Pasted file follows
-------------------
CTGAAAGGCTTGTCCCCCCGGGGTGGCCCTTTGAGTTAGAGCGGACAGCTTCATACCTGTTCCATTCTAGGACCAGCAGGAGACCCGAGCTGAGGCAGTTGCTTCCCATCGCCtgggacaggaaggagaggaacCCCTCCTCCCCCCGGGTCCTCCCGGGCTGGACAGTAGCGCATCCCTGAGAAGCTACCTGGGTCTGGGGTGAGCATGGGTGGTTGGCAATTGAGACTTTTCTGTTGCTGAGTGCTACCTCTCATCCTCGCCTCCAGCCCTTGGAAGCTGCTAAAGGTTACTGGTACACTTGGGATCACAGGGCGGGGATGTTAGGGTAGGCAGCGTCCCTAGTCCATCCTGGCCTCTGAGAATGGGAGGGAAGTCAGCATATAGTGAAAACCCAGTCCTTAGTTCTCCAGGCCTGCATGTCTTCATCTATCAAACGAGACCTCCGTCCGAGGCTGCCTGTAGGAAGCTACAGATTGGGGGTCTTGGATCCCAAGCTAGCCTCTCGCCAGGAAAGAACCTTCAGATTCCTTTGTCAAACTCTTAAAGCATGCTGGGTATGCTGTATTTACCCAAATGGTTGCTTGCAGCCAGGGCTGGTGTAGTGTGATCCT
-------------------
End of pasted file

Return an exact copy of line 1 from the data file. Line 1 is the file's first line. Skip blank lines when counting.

CTGAAAGGCTTGTCCCCCCGGGGTGGCCCTTTGAGTTAGAGCGGACAGCTTCATACCTGTTCCATTCTAGGACCAGCAGGAGACCCGAGCTGAGGCAGTTGCTTCCCATCGCCtgggacaggaaggagaggaacCCCTCCTCCCCCCGGGTCCTCCCGGGCTGGACAGTAGCGCATCCCTGAGAAGCTACCTGGGTCTGGGGTGAGCATGGGTGGTTGGCAATTGAGACTTTTCTGTTGCTGAGTGCTACCTCTCATCCTCGCCTCCAGCCCTTGGAAGCTGCTAAAGGTTACTGGTACACTTGGGATCACAGGGCGGGGATGTTAGGGTAGGCAGCGTCCCTAGTCCATCCTGGCCTCTGAGAATGGGAGGGAAGTCAGCATATAGTGAAAACCCAGTCCTTAGTTCTCCAGGCCTGCATGTCTTCATCTATCAAACGAGACCTCCGTCCGAGGCTGCCTGTAGGAAGCTACAGATTGGGGGTCTTGGATCCCAAGCTAGCCTCTCGCCAGGAAAGAACCTTCAGATTCCTTTGTCAAACTCTTAAAGCATGCTGGGTATGCTGTATTTACCCAAATGGTTGCTTGCAGCCAGGGCTGGTGTAGTGTGATCCT